I have waited a very long time to publish this post. I began writing it the day after the election, and I’ve since been sitting on it, knowing that what I say will be public forever. I’ve gotten to a point where the mention of Trump’s name does not result in an immediate meltdown (there was such a time), so I figured now is better than never. Here’s what I wrote back in November:
“America is great because America is good.”
If my only information on the 2016 election were this line and the last Trump campaign ad, I would see cheese in one candidate and sincerity in the other. That line, which Clinton repeated throughout the presidential debates (in case you were hiding under a rock), seems boring, contrived, confusing (what does she even mean?). Meanwhile, Trump’s final ad promises “a new government controlled by you, the American people.”
I’ll have the second option with a side of roasted green beans, please.
For the first time since Trump began to garner popularity in the primary, I am beginning to see what his supporters see in him. He speaks clearly and confidently… sometimes. Not that Clinton doesn’t. But if I hadn’t done my homework, I might buy into the confident voice he recorded for advertisements.
I’ve come to realize that not all Trump supporters are racist, misogynistic, Islamophobic, anti-Semitic, xenophobic villains. But by voting for Trump they literally supported these ideals, whether they wanted to or not. Some of them intentionally supported the hatred, but I won’t survive the next four years if I continue thinking that all of them did. Trump supporters are better described—from what I’ve gathered—as frustrated, sometimes uniformed. Trump promised change.
And I’m scared of it. I have shed more tears this week than all the months since my days in honors chemistry. I can only hope that Trump won’t be as bad as I think he’ll be. I hope he won’t make the country any more hateful than he already has. I also hope Ruth Bader Ginsburg stays on the bench for four more years.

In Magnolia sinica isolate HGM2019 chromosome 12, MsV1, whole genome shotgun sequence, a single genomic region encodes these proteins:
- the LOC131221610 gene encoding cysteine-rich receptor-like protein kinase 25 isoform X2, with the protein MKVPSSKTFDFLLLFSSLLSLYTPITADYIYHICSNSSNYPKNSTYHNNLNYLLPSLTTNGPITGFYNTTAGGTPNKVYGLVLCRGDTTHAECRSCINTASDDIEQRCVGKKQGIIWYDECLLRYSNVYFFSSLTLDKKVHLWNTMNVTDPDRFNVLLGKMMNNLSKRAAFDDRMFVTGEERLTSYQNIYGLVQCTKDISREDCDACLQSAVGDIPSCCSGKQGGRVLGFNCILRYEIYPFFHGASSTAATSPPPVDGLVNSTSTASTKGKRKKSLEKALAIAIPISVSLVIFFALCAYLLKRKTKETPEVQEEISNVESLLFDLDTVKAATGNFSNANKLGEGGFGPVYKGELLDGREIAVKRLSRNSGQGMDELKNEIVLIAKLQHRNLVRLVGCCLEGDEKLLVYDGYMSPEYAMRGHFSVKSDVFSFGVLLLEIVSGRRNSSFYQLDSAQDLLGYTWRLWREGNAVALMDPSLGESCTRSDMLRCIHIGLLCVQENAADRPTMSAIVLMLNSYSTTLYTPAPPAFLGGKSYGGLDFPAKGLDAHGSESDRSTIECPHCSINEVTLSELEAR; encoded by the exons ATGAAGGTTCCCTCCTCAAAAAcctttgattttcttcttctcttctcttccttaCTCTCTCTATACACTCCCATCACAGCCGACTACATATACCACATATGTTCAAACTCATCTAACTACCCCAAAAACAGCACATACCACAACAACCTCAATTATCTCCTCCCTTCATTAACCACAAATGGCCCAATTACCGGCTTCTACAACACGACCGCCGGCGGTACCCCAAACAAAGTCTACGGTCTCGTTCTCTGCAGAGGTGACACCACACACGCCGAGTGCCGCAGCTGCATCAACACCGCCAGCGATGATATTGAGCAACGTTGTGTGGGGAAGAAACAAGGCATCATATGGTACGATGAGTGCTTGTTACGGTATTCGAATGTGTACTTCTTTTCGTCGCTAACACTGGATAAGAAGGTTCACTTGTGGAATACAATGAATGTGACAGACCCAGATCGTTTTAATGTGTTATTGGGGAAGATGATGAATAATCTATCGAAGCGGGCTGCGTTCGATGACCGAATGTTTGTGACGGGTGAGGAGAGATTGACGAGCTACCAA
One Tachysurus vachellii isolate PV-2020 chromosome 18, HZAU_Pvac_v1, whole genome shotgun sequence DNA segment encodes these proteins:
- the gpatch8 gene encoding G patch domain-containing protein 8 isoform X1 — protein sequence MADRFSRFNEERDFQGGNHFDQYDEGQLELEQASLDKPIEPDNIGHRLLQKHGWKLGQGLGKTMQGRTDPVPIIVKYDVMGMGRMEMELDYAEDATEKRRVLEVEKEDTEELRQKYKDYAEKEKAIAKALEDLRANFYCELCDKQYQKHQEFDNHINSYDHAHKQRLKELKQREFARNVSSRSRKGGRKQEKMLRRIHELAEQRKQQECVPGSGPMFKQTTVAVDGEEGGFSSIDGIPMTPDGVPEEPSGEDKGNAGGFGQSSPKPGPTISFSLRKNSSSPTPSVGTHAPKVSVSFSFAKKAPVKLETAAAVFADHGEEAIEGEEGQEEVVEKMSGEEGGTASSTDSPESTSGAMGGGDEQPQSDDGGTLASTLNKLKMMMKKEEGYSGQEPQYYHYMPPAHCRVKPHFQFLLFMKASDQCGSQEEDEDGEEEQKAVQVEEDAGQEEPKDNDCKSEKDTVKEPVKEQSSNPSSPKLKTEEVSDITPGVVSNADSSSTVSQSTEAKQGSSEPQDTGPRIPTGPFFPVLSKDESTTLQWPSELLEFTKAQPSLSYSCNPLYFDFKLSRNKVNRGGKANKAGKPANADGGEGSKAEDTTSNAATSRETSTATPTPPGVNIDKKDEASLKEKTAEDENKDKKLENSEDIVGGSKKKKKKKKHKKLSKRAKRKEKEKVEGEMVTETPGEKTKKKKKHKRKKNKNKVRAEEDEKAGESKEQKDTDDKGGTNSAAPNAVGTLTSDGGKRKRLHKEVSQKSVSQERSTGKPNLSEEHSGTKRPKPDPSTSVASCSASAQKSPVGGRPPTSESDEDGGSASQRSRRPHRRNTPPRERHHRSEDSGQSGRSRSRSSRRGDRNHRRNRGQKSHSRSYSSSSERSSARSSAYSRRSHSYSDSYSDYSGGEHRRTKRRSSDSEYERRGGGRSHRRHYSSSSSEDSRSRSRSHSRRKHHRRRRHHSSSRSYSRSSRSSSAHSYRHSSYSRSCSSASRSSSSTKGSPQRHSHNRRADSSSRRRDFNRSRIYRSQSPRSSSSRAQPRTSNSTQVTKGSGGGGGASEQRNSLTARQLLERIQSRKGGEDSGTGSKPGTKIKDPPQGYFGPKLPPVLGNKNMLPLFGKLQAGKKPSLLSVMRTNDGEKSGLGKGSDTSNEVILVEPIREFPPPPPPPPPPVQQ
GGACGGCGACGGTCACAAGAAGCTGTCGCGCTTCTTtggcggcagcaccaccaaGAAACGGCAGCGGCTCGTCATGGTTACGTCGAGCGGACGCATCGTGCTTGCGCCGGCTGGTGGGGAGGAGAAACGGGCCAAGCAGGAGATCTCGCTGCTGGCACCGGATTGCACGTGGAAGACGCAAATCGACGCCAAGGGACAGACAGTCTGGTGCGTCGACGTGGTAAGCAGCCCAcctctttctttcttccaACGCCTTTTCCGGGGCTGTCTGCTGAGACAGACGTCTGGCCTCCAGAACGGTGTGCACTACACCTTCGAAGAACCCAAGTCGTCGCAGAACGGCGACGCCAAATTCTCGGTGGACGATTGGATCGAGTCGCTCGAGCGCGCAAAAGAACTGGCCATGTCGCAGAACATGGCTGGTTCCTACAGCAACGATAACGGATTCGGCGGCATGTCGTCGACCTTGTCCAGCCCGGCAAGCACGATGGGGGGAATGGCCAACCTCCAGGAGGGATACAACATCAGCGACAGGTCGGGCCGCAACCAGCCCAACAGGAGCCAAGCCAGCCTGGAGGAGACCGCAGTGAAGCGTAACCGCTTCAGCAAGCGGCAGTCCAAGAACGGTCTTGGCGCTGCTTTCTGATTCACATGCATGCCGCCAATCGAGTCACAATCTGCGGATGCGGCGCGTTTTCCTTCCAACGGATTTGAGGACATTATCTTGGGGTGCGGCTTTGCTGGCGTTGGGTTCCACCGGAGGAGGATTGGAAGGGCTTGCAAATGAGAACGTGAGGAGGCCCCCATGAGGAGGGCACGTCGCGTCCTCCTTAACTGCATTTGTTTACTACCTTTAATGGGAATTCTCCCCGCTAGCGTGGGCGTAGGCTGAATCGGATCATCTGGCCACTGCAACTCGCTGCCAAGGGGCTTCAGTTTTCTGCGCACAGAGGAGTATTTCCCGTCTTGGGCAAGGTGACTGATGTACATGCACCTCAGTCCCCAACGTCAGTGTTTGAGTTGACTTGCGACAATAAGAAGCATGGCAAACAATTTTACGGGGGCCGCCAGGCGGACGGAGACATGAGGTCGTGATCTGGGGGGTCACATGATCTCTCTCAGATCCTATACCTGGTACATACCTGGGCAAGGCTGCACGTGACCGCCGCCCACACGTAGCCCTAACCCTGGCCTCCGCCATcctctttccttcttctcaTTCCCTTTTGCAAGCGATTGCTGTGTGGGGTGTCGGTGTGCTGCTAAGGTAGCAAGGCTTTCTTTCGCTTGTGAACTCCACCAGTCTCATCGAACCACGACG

Waking up to the results of the election Wednesday morning, I felt like I’d been punched in the gut. I felt like the country had turned against everyone except rich, straight white males. But most white women supported Trump, too. The data isn’t yet conclusive, but it looks like fewer millennials showed up to vote than in 2012. I really want to blame Gary Johnson supporters, especially those in Florida, for handing the White House to Trump, but it won’t do any good. Some say Bernie would have won, and as much as I’d love for Bernie to be this country’s cool Jewish socialist grandpa, living in the subjunctive is only a temporary way of escaping reality.
Trump will be president for the next four years. By the end of his first term, he will have been president for one-fifth of my life. Four years is a long time! Four years ago I thought UGGs were cool. I still used the phrase “in conclusion” in my papers. I woke up at 4:30 every morning to go running. I really loved cheese. A lot can change in four years.
WHO DECIDED IT WOULD BE A GOOD IDEA TO PUT A MAN WHO HAD TWITTER TAKEN AWAY FROM HIM IN CHARGE OF OUR NUCLEAR CODES?
Yeah, it’s going to an uphill battle.
More than a month has passed, and the world has exhaled long and deep. I’m so sick of politics. I wish the Obamas could stay in the White House so we could try this all over again in four years. But wishing won’t accomplish anything. We are, as Hillary Clinton said, stronger together. We need to keep that in mind as we continue to fight for what we believe in.
Perhaps the biggest thing I got out of this is a newfound appreciation for Mitt Romney.